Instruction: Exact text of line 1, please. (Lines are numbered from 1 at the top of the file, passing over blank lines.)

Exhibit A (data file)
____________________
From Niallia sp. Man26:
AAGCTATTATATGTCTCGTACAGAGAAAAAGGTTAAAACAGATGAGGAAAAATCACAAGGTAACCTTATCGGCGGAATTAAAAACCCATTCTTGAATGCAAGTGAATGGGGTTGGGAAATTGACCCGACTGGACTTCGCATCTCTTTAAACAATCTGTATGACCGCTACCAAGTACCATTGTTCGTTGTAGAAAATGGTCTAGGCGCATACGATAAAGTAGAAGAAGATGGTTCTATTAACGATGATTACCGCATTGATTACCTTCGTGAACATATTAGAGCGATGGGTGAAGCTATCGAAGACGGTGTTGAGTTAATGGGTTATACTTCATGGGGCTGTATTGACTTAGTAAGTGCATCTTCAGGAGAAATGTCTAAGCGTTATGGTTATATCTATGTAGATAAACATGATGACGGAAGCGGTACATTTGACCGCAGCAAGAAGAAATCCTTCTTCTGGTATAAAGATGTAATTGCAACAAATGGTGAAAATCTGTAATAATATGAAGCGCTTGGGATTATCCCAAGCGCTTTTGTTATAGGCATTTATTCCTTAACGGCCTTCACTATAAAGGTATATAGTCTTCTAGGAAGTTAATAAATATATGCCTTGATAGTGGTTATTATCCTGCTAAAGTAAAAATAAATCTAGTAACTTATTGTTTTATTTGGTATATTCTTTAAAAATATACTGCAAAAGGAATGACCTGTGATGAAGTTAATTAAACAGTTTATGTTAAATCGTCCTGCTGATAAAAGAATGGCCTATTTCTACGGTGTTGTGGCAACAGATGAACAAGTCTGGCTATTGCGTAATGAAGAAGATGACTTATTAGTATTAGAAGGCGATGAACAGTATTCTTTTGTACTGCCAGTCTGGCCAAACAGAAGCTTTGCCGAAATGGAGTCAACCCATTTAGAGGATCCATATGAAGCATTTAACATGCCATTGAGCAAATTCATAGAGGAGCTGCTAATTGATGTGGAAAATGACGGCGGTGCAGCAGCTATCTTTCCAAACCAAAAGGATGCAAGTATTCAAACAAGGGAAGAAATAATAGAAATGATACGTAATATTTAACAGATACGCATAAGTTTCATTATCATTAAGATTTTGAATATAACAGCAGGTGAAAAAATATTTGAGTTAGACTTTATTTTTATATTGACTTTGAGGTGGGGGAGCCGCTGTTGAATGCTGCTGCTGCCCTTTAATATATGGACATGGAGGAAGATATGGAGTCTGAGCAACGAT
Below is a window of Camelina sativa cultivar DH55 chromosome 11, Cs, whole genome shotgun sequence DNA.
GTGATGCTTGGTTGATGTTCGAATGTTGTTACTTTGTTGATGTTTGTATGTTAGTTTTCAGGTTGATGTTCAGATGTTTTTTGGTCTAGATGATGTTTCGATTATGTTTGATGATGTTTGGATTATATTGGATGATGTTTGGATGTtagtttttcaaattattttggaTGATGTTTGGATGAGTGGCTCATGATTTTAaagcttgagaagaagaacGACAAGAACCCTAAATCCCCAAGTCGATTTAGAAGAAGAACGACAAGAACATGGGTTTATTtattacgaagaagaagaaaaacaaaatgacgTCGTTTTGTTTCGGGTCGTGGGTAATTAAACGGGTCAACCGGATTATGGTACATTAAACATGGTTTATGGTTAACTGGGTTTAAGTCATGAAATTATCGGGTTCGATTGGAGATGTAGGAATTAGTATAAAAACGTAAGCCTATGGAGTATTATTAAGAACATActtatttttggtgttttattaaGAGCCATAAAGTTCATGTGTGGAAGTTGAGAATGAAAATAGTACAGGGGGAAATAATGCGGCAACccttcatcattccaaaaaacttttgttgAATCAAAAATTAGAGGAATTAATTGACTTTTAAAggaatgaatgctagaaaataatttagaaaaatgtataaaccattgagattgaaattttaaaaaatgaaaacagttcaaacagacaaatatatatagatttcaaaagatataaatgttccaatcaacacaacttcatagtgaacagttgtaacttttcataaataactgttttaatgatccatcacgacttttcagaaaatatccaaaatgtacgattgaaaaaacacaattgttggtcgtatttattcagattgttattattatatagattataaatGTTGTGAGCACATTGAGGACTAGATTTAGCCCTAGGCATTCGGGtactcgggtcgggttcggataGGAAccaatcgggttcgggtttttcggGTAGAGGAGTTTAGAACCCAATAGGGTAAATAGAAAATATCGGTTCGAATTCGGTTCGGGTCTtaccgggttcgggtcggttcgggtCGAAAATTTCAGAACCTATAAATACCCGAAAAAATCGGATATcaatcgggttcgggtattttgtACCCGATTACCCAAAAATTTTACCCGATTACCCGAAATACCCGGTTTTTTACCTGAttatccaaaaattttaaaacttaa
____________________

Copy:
From Niallia sp. Man26: